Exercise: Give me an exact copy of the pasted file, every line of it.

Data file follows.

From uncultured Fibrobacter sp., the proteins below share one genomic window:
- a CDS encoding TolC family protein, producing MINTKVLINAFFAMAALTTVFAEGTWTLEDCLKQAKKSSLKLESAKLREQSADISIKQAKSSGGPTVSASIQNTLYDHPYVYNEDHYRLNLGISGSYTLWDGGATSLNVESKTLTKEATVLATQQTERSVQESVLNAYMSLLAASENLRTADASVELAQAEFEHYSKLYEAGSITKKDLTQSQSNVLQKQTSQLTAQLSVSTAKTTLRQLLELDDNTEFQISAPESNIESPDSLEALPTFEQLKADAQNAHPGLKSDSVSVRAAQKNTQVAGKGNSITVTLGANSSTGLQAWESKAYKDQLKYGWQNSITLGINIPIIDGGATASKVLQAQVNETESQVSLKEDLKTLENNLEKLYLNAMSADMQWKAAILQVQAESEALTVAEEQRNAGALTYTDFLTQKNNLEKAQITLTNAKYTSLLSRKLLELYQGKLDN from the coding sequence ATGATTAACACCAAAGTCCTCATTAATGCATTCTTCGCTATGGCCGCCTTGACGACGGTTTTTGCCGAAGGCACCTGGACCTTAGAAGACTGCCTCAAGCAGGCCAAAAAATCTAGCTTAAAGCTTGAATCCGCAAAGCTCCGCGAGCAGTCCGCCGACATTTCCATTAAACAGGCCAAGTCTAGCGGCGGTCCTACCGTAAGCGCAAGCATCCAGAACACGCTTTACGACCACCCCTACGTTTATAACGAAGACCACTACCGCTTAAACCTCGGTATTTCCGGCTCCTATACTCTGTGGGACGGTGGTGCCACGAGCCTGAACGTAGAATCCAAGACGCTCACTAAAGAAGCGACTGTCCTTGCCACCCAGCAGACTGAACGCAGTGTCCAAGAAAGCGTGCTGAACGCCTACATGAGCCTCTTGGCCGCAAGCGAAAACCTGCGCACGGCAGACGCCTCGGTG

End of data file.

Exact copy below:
From uncultured Fibrobacter sp., the proteins below share one genomic window:
- a CDS encoding TolC family protein, producing MINTKVLINAFFAMAALTTVFAEGTWTLEDCLKQAKKSSLKLESAKLREQSADISIKQAKSSGGPTVSASIQNTLYDHPYVYNEDHYRLNLGISGSYTLWDGGATSLNVESKTLTKEATVLATQQTERSVQESVLNAYMSLLAASENLRTADASVELAQAEFEHYSKLYEAGSITKKDLTQSQSNVLQKQTSQLTAQLSVSTAKTTLRQLLELDDNTEFQISAPESNIESPDSLEALPTFEQLKADAQNAHPGLKSDSVSVRAAQKNTQVAGKGNSITVTLGANSSTGLQAWESKAYKDQLKYGWQNSITLGINIPIIDGGATASKVLQAQVNETESQVSLKEDLKTLENNLEKLYLNAMSADMQWKAAILQVQAESEALTVAEEQRNAGALTYTDFLTQKNNLEKAQITLTNAKYTSLLSRKLLELYQGKLDN from the coding sequence ATGATTAACACCAAAGTCCTCATTAATGCATTCTTCGCTATGGCCGCCTTGACGACGGTTTTTGCCGAAGGCACCTGGACCTTAGAAGACTGCCTCAAGCAGGCCAAAAAATCTAGCTTAAAGCTTGAATCCGCAAAGCTCCGCGAGCAGTCCGCCGACATTTCCATTAAACAGGCCAAGTCTAGCGGCGGTCCTACCGTAAGCGCAAGCATCCAGAACACGCTTTACGACCACCCCTACGTTTATAACGAAGACCACTACCGCTTAAACCTCGGTATTTCCGGCTCCTATACTCTGTGGGACGGTGGTGCCACGAGCCTGAACGTAGAATCCAAGACGCTCACTAAAGAAGCGACTGTCCTTGCCACCCAGCAGACTGAACGCAGTGTCCAAGAAAGCGTGCTGAACGCCTACATGAGCCTCTTGGCCGCAAGCGAAAACCTGCGCACGGCAGACGCCTCGGTG